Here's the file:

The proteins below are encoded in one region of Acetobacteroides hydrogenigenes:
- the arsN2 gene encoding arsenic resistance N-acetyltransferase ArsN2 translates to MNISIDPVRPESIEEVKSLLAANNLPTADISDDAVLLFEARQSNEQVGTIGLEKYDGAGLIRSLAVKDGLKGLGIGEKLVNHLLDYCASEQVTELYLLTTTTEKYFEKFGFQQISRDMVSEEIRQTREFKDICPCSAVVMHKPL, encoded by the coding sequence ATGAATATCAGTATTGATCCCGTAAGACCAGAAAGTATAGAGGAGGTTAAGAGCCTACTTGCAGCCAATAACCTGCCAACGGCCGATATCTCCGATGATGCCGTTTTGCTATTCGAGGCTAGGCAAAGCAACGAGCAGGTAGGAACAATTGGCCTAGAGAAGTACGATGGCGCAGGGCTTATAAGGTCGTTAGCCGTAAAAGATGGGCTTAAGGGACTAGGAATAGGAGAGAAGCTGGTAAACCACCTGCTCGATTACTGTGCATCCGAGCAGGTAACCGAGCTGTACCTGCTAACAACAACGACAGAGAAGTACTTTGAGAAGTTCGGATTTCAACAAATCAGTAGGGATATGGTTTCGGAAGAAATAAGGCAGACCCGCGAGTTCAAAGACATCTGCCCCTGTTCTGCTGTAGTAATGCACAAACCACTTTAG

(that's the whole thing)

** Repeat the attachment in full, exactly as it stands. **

The proteins below are encoded in one region of Acetobacteroides hydrogenigenes:
- the arsN2 gene encoding arsenic resistance N-acetyltransferase ArsN2 translates to MNISIDPVRPESIEEVKSLLAANNLPTADISDDAVLLFEARQSNEQVGTIGLEKYDGAGLIRSLAVKDGLKGLGIGEKLVNHLLDYCASEQVTELYLLTTTTEKYFEKFGFQQISRDMVSEEIRQTREFKDICPCSAVVMHKPL, encoded by the coding sequence ATGAATATCAGTATTGATCCCGTAAGACCAGAAAGTATAGAGGAGGTTAAGAGCCTACTTGCAGCCAATAACCTGCCAACGGCCGATATCTCCGATGATGCCGTTTTGCTATTCGAGGCTAGGCAAAGCAACGAGCAGGTAGGAACAATTGGCCTAGAGAAGTACGATGGCGCAGGGCTTATAAGGTCGTTAGCCGTAAAAGATGGGCTTAAGGGACTAGGAATAGGAGAGAAGCTGGTAAACCACCTGCTCGATTACTGTGCATCCGAGCAGGTAACCGAGCTGTACCTGCTAACAACAACGACAGAGAAGTACTTTGAGAAGTTCGGATTTCAACAAATCAGTAGGGATATGGTTTCGGAAGAAATAAGGCAGACCCGCGAGTTCAAAGACATCTGCCCCTGTTCTGCTGTAGTAATGCACAAACCACTTTAG